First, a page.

Snowing Feathers

It’s snowing feathers, or is it?

It’s January and another winter storm is here. The snow is falling in gentle clusters like downy feathers shaken from a celestial pillow. Yep, there are icy feathers falling to the earth—watch them on this link.







But, I thought snowflakes were six-sided. How do they become feathery clusters? I wanted to know. So, I went outside with a red silicone baking sheet, the kind that is used to roll out pie crusts or line a cookie sheet. I laid it on a level spot and watched. As the snow feather clusters drifted down and landed, they separated. Like friends holding hands they landed, then let go. Some tumbled in a heap together. Others landed individually.

You can watch them on this link. From a distance, it was just snowy feathers.


 Then, I looked closer.















Reindeer and Word Walls


One of the ornaments we made in December was a reindeer. The reindeer clips on a tree branch and holds a Christmas card. Mason (5), Anthony (4), and Nolan (3) helped make these one afternoon. Later, Anna (10) and Garrett (11) made extra reindeer during a break from our Science 3 lessons.

 Well, the holidays are over, but the work never ends for these reindeer. It’s cold and snowy here, so they decided to hang around for another month or so. Below, you’ll see the children making the ornaments, and then the industrious reindeer helping with our Science 2 lessons.


For the reindeer, you need:


wiggly eyes,

a sequin,

a brown pipe cleaner (fuzzy stick),


and scissors.

I put the glue in small jar lid and

used toothpicks to spread it.




Use a toothpick to make a line of glue for the eyes.

The glue line will be above the metal bar and go across the clothespin. Place the two wiggly eyes on the glue line.


Make a dot of glue under the metal bar.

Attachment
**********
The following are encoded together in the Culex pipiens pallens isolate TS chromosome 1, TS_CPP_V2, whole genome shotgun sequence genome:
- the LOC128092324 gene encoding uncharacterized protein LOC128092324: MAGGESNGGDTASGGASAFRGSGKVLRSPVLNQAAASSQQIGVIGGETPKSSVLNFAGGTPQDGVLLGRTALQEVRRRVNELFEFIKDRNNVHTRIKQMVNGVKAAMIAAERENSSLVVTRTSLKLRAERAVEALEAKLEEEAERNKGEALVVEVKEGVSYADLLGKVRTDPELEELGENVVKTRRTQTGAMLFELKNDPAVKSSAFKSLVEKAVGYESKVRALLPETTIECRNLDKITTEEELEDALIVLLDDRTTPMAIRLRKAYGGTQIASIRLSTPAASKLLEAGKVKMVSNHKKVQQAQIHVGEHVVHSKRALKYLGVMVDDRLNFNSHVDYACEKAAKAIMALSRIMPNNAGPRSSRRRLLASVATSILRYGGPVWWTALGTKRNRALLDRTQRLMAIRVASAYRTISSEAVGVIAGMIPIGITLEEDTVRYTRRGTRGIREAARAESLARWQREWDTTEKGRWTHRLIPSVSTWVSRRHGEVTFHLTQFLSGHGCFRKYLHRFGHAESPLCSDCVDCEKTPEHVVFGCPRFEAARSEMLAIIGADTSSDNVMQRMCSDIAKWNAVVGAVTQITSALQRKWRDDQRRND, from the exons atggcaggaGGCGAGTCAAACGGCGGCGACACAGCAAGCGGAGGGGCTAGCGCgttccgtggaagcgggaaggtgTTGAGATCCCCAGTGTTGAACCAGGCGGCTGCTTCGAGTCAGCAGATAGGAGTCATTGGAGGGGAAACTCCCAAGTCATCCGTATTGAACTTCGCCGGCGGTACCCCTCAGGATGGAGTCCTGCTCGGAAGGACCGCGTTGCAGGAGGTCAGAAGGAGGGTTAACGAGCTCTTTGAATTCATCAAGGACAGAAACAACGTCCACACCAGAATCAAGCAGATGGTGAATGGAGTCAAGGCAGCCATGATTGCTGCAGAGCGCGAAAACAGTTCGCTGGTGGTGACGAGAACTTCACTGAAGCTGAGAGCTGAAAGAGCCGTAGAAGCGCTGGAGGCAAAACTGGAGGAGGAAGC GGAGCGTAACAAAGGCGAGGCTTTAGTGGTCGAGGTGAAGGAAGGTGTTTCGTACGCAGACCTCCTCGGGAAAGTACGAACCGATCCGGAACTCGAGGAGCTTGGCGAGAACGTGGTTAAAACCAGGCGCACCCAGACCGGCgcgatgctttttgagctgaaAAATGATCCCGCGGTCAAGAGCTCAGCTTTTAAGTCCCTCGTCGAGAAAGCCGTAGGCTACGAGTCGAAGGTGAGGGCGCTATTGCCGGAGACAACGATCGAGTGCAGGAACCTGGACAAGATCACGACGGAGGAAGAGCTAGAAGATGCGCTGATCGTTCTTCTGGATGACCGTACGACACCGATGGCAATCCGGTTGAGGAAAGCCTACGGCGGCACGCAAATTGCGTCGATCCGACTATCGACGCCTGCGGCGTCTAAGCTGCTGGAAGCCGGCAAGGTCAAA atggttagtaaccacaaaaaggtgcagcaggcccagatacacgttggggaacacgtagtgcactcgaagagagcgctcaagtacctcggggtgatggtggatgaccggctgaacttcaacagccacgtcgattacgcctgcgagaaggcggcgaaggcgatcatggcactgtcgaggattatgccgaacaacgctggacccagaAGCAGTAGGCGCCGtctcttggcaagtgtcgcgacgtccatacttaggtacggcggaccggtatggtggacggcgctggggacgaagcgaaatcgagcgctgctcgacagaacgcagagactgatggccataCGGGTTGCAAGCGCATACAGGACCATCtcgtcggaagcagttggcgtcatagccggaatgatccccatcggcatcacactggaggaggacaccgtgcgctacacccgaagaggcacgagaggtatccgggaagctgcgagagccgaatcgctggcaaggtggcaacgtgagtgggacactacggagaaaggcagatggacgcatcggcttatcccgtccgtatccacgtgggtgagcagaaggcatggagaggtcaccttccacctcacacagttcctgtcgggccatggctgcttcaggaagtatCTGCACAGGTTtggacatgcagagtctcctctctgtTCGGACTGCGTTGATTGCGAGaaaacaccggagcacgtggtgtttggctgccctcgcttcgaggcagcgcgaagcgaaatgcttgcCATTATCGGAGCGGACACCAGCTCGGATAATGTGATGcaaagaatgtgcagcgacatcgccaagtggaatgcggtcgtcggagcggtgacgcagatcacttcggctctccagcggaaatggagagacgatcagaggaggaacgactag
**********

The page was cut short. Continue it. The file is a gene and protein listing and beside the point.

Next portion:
This glue dot is for the nose. Use a sequin for the nose. We had a lot of Rudolphs.


One brown pipe cleaner makes the antlers.First cut in it half, then cut one piece in half again. You’ll have a total of three pieces.

Bend the long piece in the middle. Then twist it tight around the backside of the clothespin, near the top.



Bend each short piece in half and twist each around one long antler.


Garrett and Anna had the idea of using magnets and having the reindeer hold more than holiday cards. They made a herd of reindeer that really stick to their work.


After we made one reindeer together, I had the young boys make another one by themselves. It was a chance to see if they remembered the steps and would use their first reindeer as a sample. Here’s the results.

Mason is serious about details. Mason is a master reindeer maker.
You can see how focused Anthony is on getting it exactly right. Success. Here are the two matching reindeer.
Nolan studies his reindeer for accuracy. Perfect. Here’s the reindeer he did all by himself.
Reindeer holding card on the tree. We did it. Now on to our next task.

I liked Anna and Garrett’s ideas for letting the reindeer do more. 

To help the reindeer stick around, glue a piece of magnetic tape on the back of the clothespin. Ready and willing to work. We use the refrigerator or a magnetic board for our word wall.



Here our word wall reindeer are working hard and hanging around.


Rethink and Repurpose: Checkers

It’s cold. It’s snowy. It’s January. The holidays are over and the house is almost back to normal. So let’s find new learning ideas to keep people busy. How about checkers? How about repurposing and rethinking the game pieces and the checkerboard. Then we’ll change up the rules and let the children play and learn while you get some quiet time.